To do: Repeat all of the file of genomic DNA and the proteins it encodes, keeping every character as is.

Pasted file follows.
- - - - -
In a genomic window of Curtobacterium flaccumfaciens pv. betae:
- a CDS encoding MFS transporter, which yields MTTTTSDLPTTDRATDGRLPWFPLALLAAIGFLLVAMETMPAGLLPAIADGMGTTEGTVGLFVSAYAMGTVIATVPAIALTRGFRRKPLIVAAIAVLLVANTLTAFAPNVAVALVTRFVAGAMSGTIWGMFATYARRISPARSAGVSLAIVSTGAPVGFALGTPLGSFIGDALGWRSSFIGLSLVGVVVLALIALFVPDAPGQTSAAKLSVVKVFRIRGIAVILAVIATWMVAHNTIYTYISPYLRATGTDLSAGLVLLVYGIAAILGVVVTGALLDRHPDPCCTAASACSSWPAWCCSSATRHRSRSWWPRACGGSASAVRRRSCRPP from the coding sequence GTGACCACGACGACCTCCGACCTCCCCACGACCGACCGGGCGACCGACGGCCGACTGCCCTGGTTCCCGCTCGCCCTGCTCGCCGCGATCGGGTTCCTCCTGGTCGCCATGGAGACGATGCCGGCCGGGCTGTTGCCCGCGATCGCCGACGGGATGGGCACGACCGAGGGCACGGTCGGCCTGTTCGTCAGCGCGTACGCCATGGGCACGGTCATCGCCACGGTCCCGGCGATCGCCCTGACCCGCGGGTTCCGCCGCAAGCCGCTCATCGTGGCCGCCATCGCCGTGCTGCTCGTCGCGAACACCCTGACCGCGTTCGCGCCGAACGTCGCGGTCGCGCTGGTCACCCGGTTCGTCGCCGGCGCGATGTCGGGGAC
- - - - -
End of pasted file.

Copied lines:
In a genomic window of Curtobacterium flaccumfaciens pv. betae:
- a CDS encoding MFS transporter, which yields MTTTTSDLPTTDRATDGRLPWFPLALLAAIGFLLVAMETMPAGLLPAIADGMGTTEGTVGLFVSAYAMGTVIATVPAIALTRGFRRKPLIVAAIAVLLVANTLTAFAPNVAVALVTRFVAGAMSGTIWGMFATYARRISPARSAGVSLAIVSTGAPVGFALGTPLGSFIGDALGWRSSFIGLSLVGVVVLALIALFVPDAPGQTSAAKLSVVKVFRIRGIAVILAVIATWMVAHNTIYTYISPYLRATGTDLSAGLVLLVYGIAAILGVVVTGALLDRHPDPCCTAASACSSWPAWCCSSATRHRSRSWWPRACGGSASAVRRRSCRPP from the coding sequence GTGACCACGACGACCTCCGACCTCCCCACGACCGACCGGGCGACCGACGGCCGACTGCCCTGGTTCCCGCTCGCCCTGCTCGCCGCGATCGGGTTCCTCCTGGTCGCCATGGAGACGATGCCGGCCGGGCTGTTGCCCGCGATCGCCGACGGGATGGGCACGACCGAGGGCACGGTCGGCCTGTTCGTCAGCGCGTACGCCATGGGCACGGTCATCGCCACGGTCCCGGCGATCGCCCTGACCCGCGGGTTCCGCCGCAAGCCGCTCATCGTGGCCGCCATCGCCGTGCTGCTCGTCGCGAACACCCTGACCGCGTTCGCGCCGAACGTCGCGGTCGCGCTGGTCACCCGGTTCGTCGCCGGCGCGATGTCGGGGAC